Haight v. Commissioner Social Security Administration

Filing 30

OPINION AND ORDER. Because the ALJ gave specific, clear and convincing reasons for discrediting Haight's testimony, provided specific and legitimate reasons for rejecting the medical opinion of Haight's treating physician, and did n ot err at step five of the sequential analysis, he did not err. The Commissioner's final decision denying Haight's DIB and SSI applications is therefore AFFIRMED. IT IS SO ORDERED. Signed on 4/14/2017 by Magistrate Judge Youlee Yim You. (pvh)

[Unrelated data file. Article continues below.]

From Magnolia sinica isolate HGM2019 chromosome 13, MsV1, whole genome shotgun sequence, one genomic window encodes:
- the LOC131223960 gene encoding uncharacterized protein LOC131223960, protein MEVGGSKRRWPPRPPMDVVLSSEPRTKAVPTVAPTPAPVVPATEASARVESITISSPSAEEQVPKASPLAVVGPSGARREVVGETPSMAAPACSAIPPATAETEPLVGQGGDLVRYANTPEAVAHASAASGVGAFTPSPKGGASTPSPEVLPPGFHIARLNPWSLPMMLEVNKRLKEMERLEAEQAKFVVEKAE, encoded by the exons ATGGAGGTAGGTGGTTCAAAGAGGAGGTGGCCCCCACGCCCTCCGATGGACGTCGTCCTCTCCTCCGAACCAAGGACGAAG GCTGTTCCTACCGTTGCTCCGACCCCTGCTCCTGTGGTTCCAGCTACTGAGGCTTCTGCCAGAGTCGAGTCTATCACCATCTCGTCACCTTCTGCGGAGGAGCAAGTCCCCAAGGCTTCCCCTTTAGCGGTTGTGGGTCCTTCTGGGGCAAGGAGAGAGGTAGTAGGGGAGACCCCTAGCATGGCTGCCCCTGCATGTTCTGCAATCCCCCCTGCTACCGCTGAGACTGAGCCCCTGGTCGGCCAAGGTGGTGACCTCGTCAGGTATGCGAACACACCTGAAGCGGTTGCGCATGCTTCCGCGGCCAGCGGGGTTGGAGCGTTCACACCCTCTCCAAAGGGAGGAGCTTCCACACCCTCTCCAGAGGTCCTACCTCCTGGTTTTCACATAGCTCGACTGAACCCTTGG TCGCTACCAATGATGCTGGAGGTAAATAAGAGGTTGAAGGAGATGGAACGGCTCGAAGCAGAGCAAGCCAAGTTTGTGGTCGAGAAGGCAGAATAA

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UNITED STATES DISTRICT COURT DISTRICT OF OREGON EUGENE DIVISION LORIE A. HAIGHT, Plaintiff, Case No. 6:15-cv-02149-YY OPINION AND ORDER v. COMMISSIONER OF SOCIAL SECURITY, Defendant. YOU, Magistrate Judge: Plaintiff Lorie A. Haight (“Haight”) seeks judicial review of the final decision by the Social Security Commissioner (“Commissioner”) denying her application for Disability Insurance Benefits (“DIB”) under Title II of the Social Security Act (“Act”), 42 USC §§ 401–33, and Supplemental Security Income (“SSI”) under Title XVI of the Act. 42 USC §§ 1381–83f. This court has jurisdiction to review the Commissioner’s decision pursuant to 42 USC §§ 405(g) and 1383(c)(3). All parties have consented to allow a Magistrate Judge to enter final orders and judgment in this case in accordance with FRCP 73 and 28 USC § 636(c). ECF #13. For the following reasons, the Commissioner’s decision is AFFIRMED. /// /// /// 1 – OPINION & ORDER ADMINISTRATIVE HISTORY On November 20, 2012, Haight filed applications for DIB and SSI. Tr. 179, 181. 1 Her alleged onset date of disability is April 1, 2009. Tr. 179, 181. Both claims were denied initially and on reconsideration. Tr. 117, 121, 127, 130. A hearing was held before Administrative Law Judge (“ALJ”) Robert Spaulding on June 11, 2014. Tr. 26, 149. The ALJ issued a decision on September 26, 2014, finding Haight was not disabled under the Act. Tr. 9, 20–21. The Appeals Council denied Haight’s request for review on September 11, 2015. Tr. 1. Therefore, the ALJ’s decision is the Commissioner’s final decision subject to review by this court. 20 CFR §§ 404.981, 422.210. The time period at issue is April 1, 2009, through December 31, 2014. Tr. 12. BACKGROUND Born in 1971, Haight was 43 years old at the time of the disability hearing. Tr. 28, 179. She received a GED in 1991. Tr. 209. Her past relevant work experience is in janitorial services. Tr. 209. Haight alleges she is unable to work due to: a back injury, depression, deafness in her right ear, bi-polar disorder, major back problems, and hepatitis C. Tr. 208. Her treating physician diagnosed her with: degenerative disc disease/scoliosis; arthritis in the hands, back, and neck; mild-to-moderate bilateral hearing impairment at 250–8,000 Hertz in her right ear; and morbid obesity. Tr. 343. Haight also alleges that these impairments cause her pain and other symptoms. Tr. 208. DISABILITY ANALYSIS Disability is the “inability to engage in any substantial gainful activity by reason of any medically determinable physical or mental impairment which can be expected to result in death 1 Citations “Tr.” refer to pages in the certified transcript of the administrative record filed on May 3, 2016. ECF #12. 2 – OPINION & ORDER or which has lasted or can be expected to last for a continuous period of not less than 12 months.” 42 USC § 423(d)(1)(A). The ALJ engages in a five-step sequential inquiry to determine whether a claimant is disabled within the meaning of the Act. Lounsburry v. Barnhart, 468 F.3d 1111, 1114 (9th Cir. 2006) (quoting Tackett v. Apfel, 180 F.3d 1094, 1098– 99 (9th Cir. 1999)); 20 CFR §§ 404.1520, 416.920. At step one, the ALJ determines whether the claimant is performing substantial gainful activity. If so, the claimant is not disabled. 20 CFR §§ 404.1520(a)(4)(i) & (b), 416.920(a)(4)(i) & (b). At step two, the ALJ determines whether the claimant has “a severe medically determinable physical or mental impairment” or combination of impairments that meets the 12month durational requirement. Id. §§ 404.1520(a)(4)(ii) & (c), 416.920(a)(4)(ii) & (c). Absent a severe impairment or combination of impairments, the claimant is not disabled. Id. At step three, the ALJ determines whether the impairment or combination of impairments meets or equals an impairment listed in 20 CFR Pt. 404 Subpt. P, App. 1 (Listing of Impairments). 20 CFR §§ 404.1520(a)(4)(iii) & (d), 416.920(a)(4)(iii) & (d). If the impairment or combination of impairments is determined to meet or equal any listed impairment, the claimant is disabled. Id. If adjudication proceeds beyond step three, the ALJ evaluates medical and other relevant evidence in assessing the claimant's residual functional capacity (“RFC”). The claimant's RFC is an assessment of work-related activities the claimant may still perform on a regular and continuing basis, despite the limitations imposed by her impairments. Id. §§ 404.1520(e), 416.920(e); Social Security Ruling (“SSR”) 96-8p, 1996 WL 374184 (July 2, 1996). 3 – OPINION & ORDER At step four, the ALJ uses the RFC to determine whether the claimant can perform past relevant work. 20 CFR §§ 404.1520(a)(4)(iv) & (e), 416.920(a)(4)(iv) & (e). If the claimant cannot perform past relevant work, then at step five the ALJ determines whether the claimant can perform other work in the national economy. Id. §§ 404.1520(a)(4)(v) & (g), 416.920(a)(4)(v) & (g). The claimant bears the initial burden of establishing disability. Lockwood v. Comm'r of Soc. Sec. Admin., 616 F.3d 1068, 1071 (9th Cir. 2010) (quoting Tackett, 180 F.3d at 1100)). If the process reaches step five, however, the burden shifts to the Commissioner to show that jobs exist in the national economy within the claimant's RFC. Id. If the Commissioner meets this burden, then the claimant is not disabled; otherwise, the claimant is disabled. 20 CFR §§ 404.1520(a)(4)(v) & (g), 416.920(a)(4)(v) & (g). ALJ’S FINDINGS At step one, the ALJ determined that Haight has not engaged in substantial gainful activity since her alleged onset date, April 1, 2009. Tr. 14. At step two, the ALJ determined that Haight had the following severe impairments: “degenerative disc disease/scoliosis, morbid obesity, and mild-to-moderate hearing impairment bilaterally at 250-8000 Hz.” Id. At step three, the ALJ determined that Haight did not have an impairment or combination of impairments that met or equaled any listed impairment. Tr. 15. The ALJ found there was a lack of medical evidence showing Haight’s degenerative disc disease/scoliosis met or medically equaled listing 1.04, Disorders of the Spine, because there was “no evidence of nerve root compression, limitation of motion of the spine, and motor loss . . . accompanied by sensory or reflex loss.” Id. He found Haight’s bilateral, mild-to-moderate hearing loss in her right ear did 4 – OPINION & ORDER not meet or medically equal listing 2.08 as the medical evidence did not indicate a speech discrimination score of 40 percent or less in her left ear. Id. The ALJ also acknowledged that, while there is no medical listing for morbid obesity, SSR 02-1p requires its effects to be considered when evaluating Haight’s limitations. Tr. 15; SSR 02-1p, 2002 WL 34686281 (Sept. 12, 2002) (Titles II and XVI: Evaluation of Obesity). The ALJ next determined Haight’s RFC: [Haight] has the residual functional capacity to perform light work as defined in 20 CFR 404.1567(b) and 416.967(b), except that she requires a sit/stand option at will. She is limited to no exposure to workplace noise in excess of that allowable under OSHA regulations at 29 CFR without the use of appropriate hearing protection. When occupational noise is less than proscribed by 29 CFR, the individual’s exposure is limited to occasional. Tr. 15. At step four, the ALJ determined that Haight’s RFC prevented her from performing her past relevant work. Tr. 19. At step five, based on Haight’s age, education, RFC, and the testimony of a vocational expert (“VE”), the ALJ determined that Haight was capable of performing work as a basket filler, bench assembler, or assembler, electrical accessories. Tr. 19–20. Accordingly, the ALJ concluded that Haight was not disabled under the Act and rejected Haight’s claims for DIB and SSI. Tr. 20. STANDARD OF REVIEW The reviewing court must affirm the Commissioner’s decision if it is based on proper legal standards and is supported by substantial evidence in the record. 42 USC § 405(g); Lewis v. Astrue, 498 F.3d 909, 911 (9th Cir. 2007). “Substantial evidence means more than a mere scintilla, but less than a preponderance. It means such relevant evidence as a reasonable mind might accept as adequate to support a conclusion.” Valentine v. Comm’r Soc. Sec. Admin., 574 5 – OPINION & ORDER F.3d 685, 690 (9th Cir. 2009) (internal quotation marks and citation omitted). Substantial evidence is determined from the entire record. Gutierrez v. Comm’r Soc. Sec. Admin., 740 F.3d 519, 523 (9th Cir. 2014). In making this decision, the ALJ does not have to discuss all the evidence in the record. Hiler v. Astrue, 687 F.3d 1208, 1212 (9th Cir. 2012) (quoting Howard ex rel. Wolff v. Barnhart, 341 F.3d 1006, 1012 (9th Cir.2003)). The reviewing court must weigh the evidence that supports and detracts from the ALJ's conclusion. Lingenfelter v. Astrue, 504 F.3d 1028, 1035 (9th Cir. 2007) (internal citation omitted). Where the evidence is susceptible to more than one rational interpretation, the Commissioner's decision must be upheld if it is “supported by inferences reasonably drawn from the record.” Tommasetti v. Astrue, 533 F.3d 1035, 1038 (9th Cir. 2008) (internal quotation marks and citation omitted). Importantly, the reviewing court “may not substitute its judgment for that of the Commissioner.” Parra v. Astrue, 481 F.3d 742, 746 (9th Cir. 2007). DISCUSSION Haight contends the ALJ erred by: 1) failing to provide sufficient reasons to discredit her symptom testimony; 2) failing to provide sufficient reasons to reject her treating physician’s opinion; and 3) failing to base the step-five findings on substantial evidence. Each argument is addressed in turn below: A. Symptom Testimony The Act allows consideration of a claimant’s symptom testimony. However, allegations of pain must correspond to a medical impairment “which could reasonably be expected to produce the pain or other symptoms alleged . . . .” 42 USC § 423(d)(5)(A). The ALJ performs a two-step analysis in deciding whether to accept a claimant’s subjective pain or symptom testimony. First, the claimant must provide objective medical 6 – OPINION & ORDER evidence of an impairment that could reasonably produce the pain or symptom. Lingenfelter, 504 F.3d at 1035–36; 20 CFR §§ 404.1529(a), 416.929(a). The claimant needs to show only that the impairment “could reasonably have caused some degree of the symptom,” and not that the impairment “could reasonably be expected to cause the severity . . . she has alleged.” Garrison v. Colvin, 759 F.3d 995, 1014 (9th Cir. 2014) (internal quotation marks and citation omitted). Second, the ALJ must assess the credibility of the claimant’s testimony regarding the severity of her pain and symptoms. Lingenfelter, 504 F.3d at 1036. The ALJ must provide “specific, clear and convincing reasons” to discount a claimant’s testimony. Id.; see also Holohan v. Massanari, 246 F.3d 1195, 1208 (9th Cir. 2001) (“[T]he ALJ must specifically identify the testimony she or he finds not to be credible and must explain what evidence undermines the testimony.”); Lester v. Chater, 81 F.3d 821, 834 (9th Cir. 1995) (“General findings are insufficient; rather, the ALJ must identify what testimony is not credible and what evidence undermines the claimant’s complaints.”). 2 Haight argues the ALJ failed to provide clear and convincing reasons for rejecting her symptom testimony in three respects. Plaintiff’s Opening Brief, ECF #20, at 13. First, she argues the medical record does not support the ALJ’s conclusion that there was not objective evidence supporting her pain symptoms. Id. at 15–16. Second, she argues two of the ALJ’s conclusions—that her receipt of unemployment benefits and her potential pecuniary motive in applying for DIB and SSI were damaging to her credibility—were improper. Id. at 15–16. Third, she argues the ALJ incorrectly considered her activities of daily living as damaging to her 2 The Commissioner disagrees that the “clear and convincing” standard should control the analysis; instead, arguing “the deferential substantial evidence standard” should control. ECF #22, at 5, n.1. The Ninth Circuit has rejected this argument. See Burrell v. Colvin, 775 F.3d 1136–37 (9th Cir. 2014) (holding that absent evidence of malingering, the ALJ must provide “specific, clear and convincing reasons” to reject a claimant’s subjective testimony). 7 – OPINION & ORDER credibility. Id. at 16. Although the ALJ indeed erred in some respects, he otherwise provided clear and convincing reasons to find Haight’s testimony was less than fully credible. 1. Medical Record While a claimant’s statements regarding symptom severity “may not be disregarded solely because they are not substantiated by objective medical evidence,” the ALJ may use a lack of medical evidence in determining credibility. Bray v. Comm’r Soc. Sec. Admin., 554 F.3d 1219, 1227 (9th Cir. 2009) (internal quotation marks omitted); SSR 96-7p, 1996 WL 374186 (July 2, 1996); Burch v. Barnhart, 400 F.3d 676, 681 (9th Cir. 2005). 3 Here, the ALJ’s conclusion that the medical record lacked objective evidence of Haight’s pain and symptom testimony is supported by substantial evidence. The ALJ exhaustively summarized Haight’s hearing testimony and her medical records from her alleged onset date of April 1, 2009, through her examination by Disability Determination Services (“DDS”) physicians on June 30, 2013. Tr. 15–19. The ALJ provided dates, Haight’s medical complaints, objective test results, diagnoses, and prescriptions, and importantly, he noted gaps in treatment and an inconsistent prescription history. Tr. 15–19. The ALJ then explained why this objective evidence did not support Haight’s symptom statements, and that the lack of support damaged Haight’s credibility regarding those statements. Tr. 18. The ALJ noted that the objective medical evidence was “extremely sparse” and inconsistent with Haight’s subjective testimony. Tr. 18. Specifically, the ALJ pointed to four 3 Haight argues this court should apply SSR 16-3p, 2016 WL 1119029 (March 16, 2016) instead of SSR 96-7p in reviewing the ALJ’s credibility determination. ECF #20, at 14–15. However, SSR 16-3p does not apply to ALJ decisions made before it went into effect. See Garner v. Colvin, 626 F. App'x 699, 701 (9th Cir. 2015) (“[W]e cannot assign error to the ALJ for failing to comply with a regulation that did not exist at the time.”); see also Spain v. Colvin, No. 6:15CV-01647-SB, 2017 WL 517795, at *5 (D. Or. Feb. 8, 2017) (declining to apply SSR 16-3p retroactively). 8 – OPINION & ORDER issues. First, Haight’s hearing was “accommodated and improved with hearing aids . . . [despite] no loss of speech discrimination.” Id. Second, there was “no objective evidence that is consistent with [Haight’s] alleged 9/10 level [of] back pain.” Id. Third, nothing in the record suggested that Haight had been “referred for imaging studies, physical therapy, or recently prescribed opiates for pain by her physician” as proof of the lack of consistency between the medical evidence and Haight’s testimony. Id. And fourth, no imaging substantiating Haight’s diagnosis of degenerative disc disease/scoliosis was in the record. Tr. 16. While the record is open to other reasonable interpretations, this court cannot substitute its judgment that of the Commissioner. Parra, 481 F.3d at 746. 2. Unemployment Benefits Receipt of unemployment benefits can damage a claimant’s credibility if the record shows that she held herself out for full-time work, as doing so is inconsistent with claiming disability under the Act. Carmickle v. Comm’r Soc. Sec. Admin., 533 F.3d 1155, 1161–62 (9th Cir. 2008). Holding oneself out for part-time work, however, is consistent with receipt of DIB and SSI, which only require the inability to work full-time. Id. The distinction is immaterial in this case, however, because it was Haight’s inconsistent statements that the ALJ took issue with, specifically that Haight claimed she was unable to work in order to obtain disability benefits, yet she represented she was able to work in order to obtain unemployment benefits: The claimant testified that she lost her job –she did not stop working due to any impairment. However, the claimant also testified that she was, in fact, unable to work as of the alleged onset date, but held herself out as able to work in order to collect unemployment benefits for a year-and-a-half. Thus, the claimant has admitted to willfully and intentionally misleading a state agency in order to obtain economic benefits, or, she actually was able to work and is misrepresenting her functional ability at this 9 – OPINION & ORDER hearing. Either way, this is significantly damaging to her credibility. Tr. 18. The record supports this conclusion. Haight testified she was laid off in April 2009 due to a change in management and that she applied for and received unemployment benefits from Oregon for a year and a half afterwards. Tr. 45–46. To maintain her benefits, Haight testified that she had to go online and provide proof that she was looking for work, including names and phone numbers of employers she contacted. 4 Tr. 46. Further, Haight testified that she was able to work for the 78 weeks she was receiving unemployment benefits. Tr. 47. However, Haight’s application for disability benefits dated November 20, 2012, includes an affirmation that she stopped working on April 1, 2009, due to her “disabling condition.” Tr. 179. This kind of inconsistency is a clear and convincing reason to find Haight’s testimony less than fully credible. Tommasetti, 533 F.3d at 1039–40. As such, the ALJ’s reliance on it was not in error. 3. Pecuniary Motive The ALJ stated that Haight’s application for benefits was “driven by financial considerations – as apparently her application for unemployment was.” Tr. 18. The ALJ based this conclusion on the fact that Haight’s medical records did not begin until May 13, 2011, over two years after her alleged onset date. Tr. 16, 179, 181, 303–05. Further, the ALJ stated that the May 13, 2011 date coincided with the time period when Haight lost her unemployment benefits. Tr. 17, 45–46. 4 In Oregon, eligibility for unemployment benefits requires an individual to be “able to work, is available for work, and is actively seeking and unable to obtain suitable work.” ORS § 657.155(c) (2007). Due to the Oregon Revised Statutes (ORS) publication schedule, the 2007 edition was in effect in 2009 when Haight applied for unemployment benefits. The quoted language appears unaltered in the ORS’s 2009 edition—which was in effect while Haight received unemployment benefits in 2010 and 2011—and the 2011 edition. 10 – OPINION & ORDER The delay between Haight’s alleged onset date and the start of her medical records is a factor that the ALJ may consider when determining credibility, as discussed further below. However, whether Haight’s motive for her disability claim was pecuniary is immaterial and an improper basis to discredit her subjective testimony. Hann v. Comm’r Soc. Sec. Admin., No. 6:15-CV-01754-HZ, 2016 WL 6647933, at *3 (D. Or. Nov. 9, 2016); Ratto v. Sec’y, Dep't of Health & Human Servs., 839 F. Supp. 1415, 1428–29 (D. Or. 1993). “By definition, every claimant who applies for Title II benefits does so with the knowledge—and intent—of pecuniary gain. That is the very purpose of applying for Title II benefits.” Ratto, 839 F.Supp. at 1428. As such, the ALJ’s reliance on Haight’s pecuniary motive was in error. 4. Activities of Daily Living An ALJ should consider activities of daily living “that are transferable to a work setting” in determining a claimant’s credibility. Morgan v. Comm’r Soc. Sec. Admin., 169 F.3d 595, 600 (9th Cir. 1999). However, “[t]he ALJ must make specific findings relating to [the daily] activities and their transferability to conclude that a claimant’s daily activities warrant an adverse credibility determination.” Orn v. Astrue, 495 F.3d 625, 639 (9th Cir. 2007) (internal quotation marks and citation omitted); see also Morgan, 169 F.3d at 600 (the ALJ must make “a specific finding” regarding transferability in order to properly discredit a claimant’s testimony). Here, the ALJ did not make the required specific findings. Haight’s daily activities were caring for her daughter, cooking, cleaning, performing other household chores, watching television, listening to music, reading, and walking around the mobile home park. Tr. 17–18, 50–55. Haight testified she could walk around outside for at least half an hour. Tr. 40. However, she had to take frequent breaks due to her alleged pain while cleaning and cooking. Tr. 40, 51–52. 11 – OPINION & ORDER The ALJ stated only that Haight’s activities of daily living “indicate[] that she is far more capable” than alleged. Tr. 18. At no point did the ALJ draw a connection between Haight’s daily activities and her ability to work, nor is there any discussion regarding the transferability of Haight’s daily activities to a work setting. This general conclusion does not meet the specificity requirement set out by the Ninth Circuit in Morgan v. Commissioner, 169 F.3d 595 (9th Cir. 1999), and Orn v. Astrue, 495 F.3d 625 (9th Cir. 2007). As such, the ALJ erred. 5. Frequency and Extent of Treatment The Commissioner argues that the ALJ offered another reason for finding Haight’s testimony less than fully credible: the difference between the “frequency and extent of treatment” that Haight sought. ECF #22, at 8. In support, the Commissioner points to: (1) the discrepancy between Haight’s alleged onset date and the start of the medical record, and (2) the fact that Haight did not seek additional treatment for her back pain for over a year after her initial complaint. Id.; Tr. 16, 18. In determining credibility, the ALJ may rely on the claimant’s “unexplained or inadequately explained failure to seek treatment.” Molina v. Astrue, 674 F.3d 1104, 1113 (9th Cir. 2012); see also Bruton v. Massanari, 268 F.3d 824, 828 (9th Cir. 2001) (the ALJ’s consideration of claimant waiting nine months after being laid off to seek medical aid was a sufficient reason for disregarding the claimant’s testimony). Haight’s claims her alleged onset date is April 1, 2009, but the medical record began on May 13, 2011. Tr. 16. Haight does not remember how the April 2009 date became the alleged onset date in her DIB or SSI applications. Tr. 48. The fact that Haight did not seek treatment between April 2009 and May 2011 is “powerful evidence” that Haight’s pain was not severe. See Burch v. Barnhart, 400 F.3d 676, 681 (9th Cir. 2005) (it is “powerful evidence” against 12 – OPINION & ORDER claimant’s symptom severity testimony when the claimant did not seek some treatment). Haight failed to seek treatment again for her back pain between May 13, 2011, and October 3, 2012, and provided no explanation for her failure to do so. Tr. 288–90, 303–05. These unexplained failures to seek treatment are clear and convincing reasons for rejecting Haight’s testimony. In sum, although the ALJ erred in considering Haight’s activities of daily living and should not have considered Haight’s motive of pecuniary gain in seeking DIB and SSI, he provided additional clear and convincing reasons to find Haight’s testimony was less than fully credible. Carmickle v. Commissioner, 583 F.3d 1155, 1163 (9th Cir. 2008). Therefore, this court accords deference to the ALJ’s conclusion that Haight’s testimony was less than fully credible. 5 See Carmickle, 533 F.3d at 1162–64 (when the ALJ provides valid reasons supported by substantial evidence, despite also relying on invalid reasons, the ALJ will have shown that he “had a proper basis” to make a negative credibility determination). B. Treating Physician’s Opinion The Ninth Circuit distinguishes medical opinions based on whether a treating physician, examining physician, or reviewing physician is the author. Garrison, 759 F.3d at 1012; 20 CFR §§ 404.1527(c), 416.927(c). A treating physician’s opinion is granted greater weight than an examining physician’s, which is granted greater weight than a reviewing physician’s opinion. Id. The ALJ may rely on a nontreating physician’s opinion when it conflicts with the treating physician’s opinion if he provides “specific and legitimate reasons supported by substantial evidence in the record.” Holohan, 246 F.3d at 1202 (internal quotation marks omitted). In doing 5 The court also notes that, although the ALJ did not consider Haight’s testimony fully credible, he did not discount it entirely and incorporated Haight’s testimony in the RFC determination Haight’s RFC requires that she be allowed to sit or stand whenever needed and not be exposed to excessive noise without hearing protection, and limits her exposure to noise that is not excessive without hearing protection. Tr. 15. 13 – OPINION & ORDER so, the ALJ is not required to discuss all the evidence in the record. Hiler, 687 F.3d at 1212. However, the ALJ is required to provide “such relevant evidence as a reasonable mind might accept as adequate to support a conclusion.” Valentine, 574 F.3d at 690 (internal quotation marks and citation omitted). On May 20, 2014, Dr. Sarver completed a RFC questionnaire in which he opined that Haight would miss three to four workdays per month due to her symptoms, that she would need unscheduled breaks during the workday to relieve her symptoms, and that she would be off task up to 25% on a typical workday. Tr. 343–44. The ALJ gave Dr. Sarver’s questionnaire responses little weight because they were “inconsistent with his medical records” and Dr. Sarver’s examination of Haight “found little to no objective limitations due to [her] degenerative disc disease, obesity, or other non-severe impairment.” Tr. 19. In comparison, the ALJ granted some weight to the opinion of DDS’ reviewing physician Dr. Richard Alley, M.D., because it accounted for Haight’s physical impairments, despite not including any environmental limitations for Haight’s hearing loss. Tr. 18. Dr. Alley opined that Haight could: sit, stand, or walk for six hours, with normal breaks, in an eight-hour workday; occasionally lift and carry up to 20 pounds, and frequently lift and carry up to 10 pounds in an eight-hour workday; and had no postural, manipulative, visual, communicative, or environmental limitations. Tr. 100. Haight argues that the ALJ’s reasoning was not sufficiently specific because he “did not state which medical records, which examinations, and what objective limitations were missing” from Dr. Sarver’s opinion. ECF #20, at 11. To the contrary, the ALJ specifically stated that Dr. Sarver’s questionnaire responses were “inconsistent with his medical records.” Tr. 19. In particular, the ALJ noted that at Haight’s July 2013 exam, she complained of 9/10 pain, yet Dr. Sarver did not prescribe narcotics for her, refer her to physical therapy, or prescribe any 14 – OPINION & ORDER treatment at all for that matter. 6 Id. The ALJ concluded “[t]his is inconsistent with [Dr. Sarver’s] opinion that the claimant would require all of the restrictions listed” by Dr. Sarver. Id. Inconsistency with the medical record is a specific and legitimate reason to give less weight to a treating physician’s opinion. Tommasetti, 533 F.3d at 1040–41. Haight also argues the ALJ failed to consider the medical record as a whole. ECF #20, at 13. The ALJ, however, did consider and discuss other medical records in an earlier part of his decision. The ALJ noted that the first instance of Haight’s back pain symptoms occurred in May 2011, but was accompanied by normal posture and back range of motion, and Haight passed a straight leg test. Tr. 16, 304. He further noted that Haight’s diagnosis of a degenerative disk disease/scoliosis in October 2012 was not accompanied by supporting imaging. Tr. 16, 285–90. Haight’s back pain did not resurface in the medical record again until July 2013. Tr. 17, 336–37. However, the ALJ pointed out that Haight’s physical exam at that time showed normal gait and posture, normal bilateral lower extremity strength, and no lower extremity tenderness, deformity or mass. Tr. 17. As the ALJ observed, “[t]here were no objective signs consistent with the claimant’s extreme pain allegations,” and Haight “had no additional complaints regarding her back through April 25, 2014. Id. Because the ALJ provided specific and legitimate reasons for rejecting Dr. Sarver’s opinion, and those reasons are supported by substantial evidence in the record, the ALJ did not err in rejecting Dr. Sarver’s opinion. /// 6 The ALJ noted that “Dr. Sarver’s objective exam was normal. Tr. 17. This is not entirely accurate, as the medical record shows a “spine/ribs/pelvis” abnormality. Tr. 17, 336–37. It does not change the analysis, as there are other inconsistencies in Dr. Sarver’s medical records that support the ALJ’s decision. 15 – OPINION & ORDER C. The ALJ’s Step-Five Findings At step five, the Commissioner has the burden of proving there are jobs the claimant may perform based on her RFC in a “significant number” in the national economy. If not, then the claimant is disabled. Bowen v. Yuckert, 482 U.S.137, 141–42 (1987); 20 CFR §§ 404.1520(a)(4)(v) & (g), 416.920(a)(4)(v) & (g). The ALJ can meet this burden by relying on the Medical Vocational Guidelines, 20 C.F.R. Part 404, Subpt. P, App. 2, or a VE’s testimony. 20 CFR §§ 404.1566, 416.966. A VE’s testimony involves answering hypothetical questions involving an individual with the claimant’s impairments and RFC to determine: (1) if there are jobs the claimant can do given her limitations and RFC; and (2) the availability of those jobs national economy. Garrison, 759 F.3d at 1011 (quoting Tackett, 180 F.3d at 1101). Here, the ALJ relied on a VE’s testimony. Tr. 20. The ALJ presented the VE with a hypothetical individual with a high-school education. Tr. 67. The ALJ further limited the hypothetical individual in various ways based on the evidence in the record: the level of work that could be performed, a noise-level restriction based on OSHA regulations, and a sit/stand option, among other limitations. Tr. 67–70. In response, the VE provided two jobs the hypothetical person could perform at light work: bench assembler and assembler, electrical accessories. Tr. 68. The VE also mentioned a third job at light work—basket filler—but eliminated that job when the ALJ added the at-will sit/stand option. Tr. 68, 72 (Haight’s RFC required this option). Haight argues that the ALJ’s inclusion of the basket-filler job in his decision was in error because the VE’s testimony eliminated that position with the sit/stand limitation. ECF #20, at 18. The Commissioner agrees that the ALJ incorrectly included the basket-filler job, but argues 16 – OPINION & ORDER that the inclusion was harmless because the ALJ included two other occupations with a significant number of jobs. ECF #22, at 17–18. There is no bright-line rule regarding what is and is not a significant number of jobs in the Ninth Circuit, but “a comparison to other cases is instructive.” Beltran v. Astrue, 700 F.3d 386, 389 (9th Cir. 2012). For example, in other cases, the Ninth Circuit has held that 1,266 and 1,300 regional jobs are significant. Thomas v. Barnhart, 278 F.3d 947 (9th Cir.2002); Barker v. Secretary of Health & Human Services, 882 F.2d 1474, 1479 (9th Cir.1989). Here, by comparison, there are 4,400 Oregon and 137,000 national jobs for bench assembler and 3,500 Oregon and 140,900 national jobs for assembler, electrical accessories. Even if the 1,550 Oregon and 187,135 national jobs for basket filler are excluded, the remaining number of jobs is significant. The ALJ’s erroneous inclusion of the basket filler job, therefore, is harmless. See Stout v. Comm’r Soc. Sec. Admin., 454 F.3d 1050, 1055 (9th Cir. 2006) (harmless error exists if “the mistake was . . . irrelevant to the ALJ’s ultimate disability conclusion”). Haight also contends that the noise intensity levels listed in the DOT for bench assembler and assembler, electrical accessories, are not consistent with her RFC. Id. at 19. The RFC states that Haight “is limited to no exposure to workplace noise in excess of that allowable under OSHA regulations at 29 CFR without the use of appropriate hearing protection. When occupational noise is less than that proscribed by 29 CFR, [Haight’s] exposure is limited to occasional.” 7 Tr. 15 (emphasis added). 7 OSHA regulations limit occupational noise exposure to 90 decibels (dBa) per hour in an 8-hour workday. 29 CFR § 191095(a). If occupational noise exceeds that limit, employers must provide hearing protection. In addition, employers must administer a hearing conservation program when occupational noise exposure exceeds 85 dBa per hour in an 8-hour workday—this program also requires employers to provide hearing protection. 29 CFR § 1910.95(c) & (i)(1). 17 – OPINION & ORDER The RFC does not, as Haight contends, “call[] for exposure to any occupational noise to less than occasional.” ECF #20, at 19 (emphasis added). Nor does it state Haight cannot use hearing protection when occupational noise is under the limit set by OSHA regulations. Instead, the RFC mandates when Haight must use hearing protection. Whether or not the noise levels of bench assembler or assembler, electrical accessories, exceed the limit set by OSHA is immaterial. If occupational noise in either line of work exceeds the OSHA limit, then Haight must use hearing protection. If occupational noise does not exceed the OSHA limit, then Haight’s exposure to occupational noise without hearing protection is limited to occasional. In sum, the ALJ relied on the VE’s opinion, which was based on 30 years of professional experience. Tr. 70. The VE certified his testimony was consistent with the Dictionary of Occupational Titles (“DOT”). Id.; Massachi v. Astrue, 486 F.3d 1149, 1150 (9th Cir. 2007) (an ALJ may not rely on a VE’s testimony regarding the requirements of a particular job without first inquiring whether the testimony conflicts with the DOT). The VE testified that the jobs of bench assembler and assembler, electrical accessories, would allow for a sit/stand option and fell within the other hypothetical limitations. Tr. 68–71. The ALJ’s inclusion of bench assembler and assembler, electrical accessories, in step five is based on substantial evidence, and is therefore accorded deference. /// /// /// /// /// /// 18 – OPINION & ORDER CONCLUSION Because the ALJ gave specific, clear and convincing reasons for discrediting Haight’s testimony, provided specific and legitimate reasons for rejecting the medical opinion of Haight’s treating physician, and did not err at step five of the sequential analysis, he did not err. The Commissioner’s final decision denying Haight’s DIB and SSI applications is therefore AFFIRMED. IT IS SO ORDERED. DATED this 14th day of April, 2017. /s/ Youlee Yim You Youlee Yim You United States Magistrate Judge 19 – OPINION & ORDER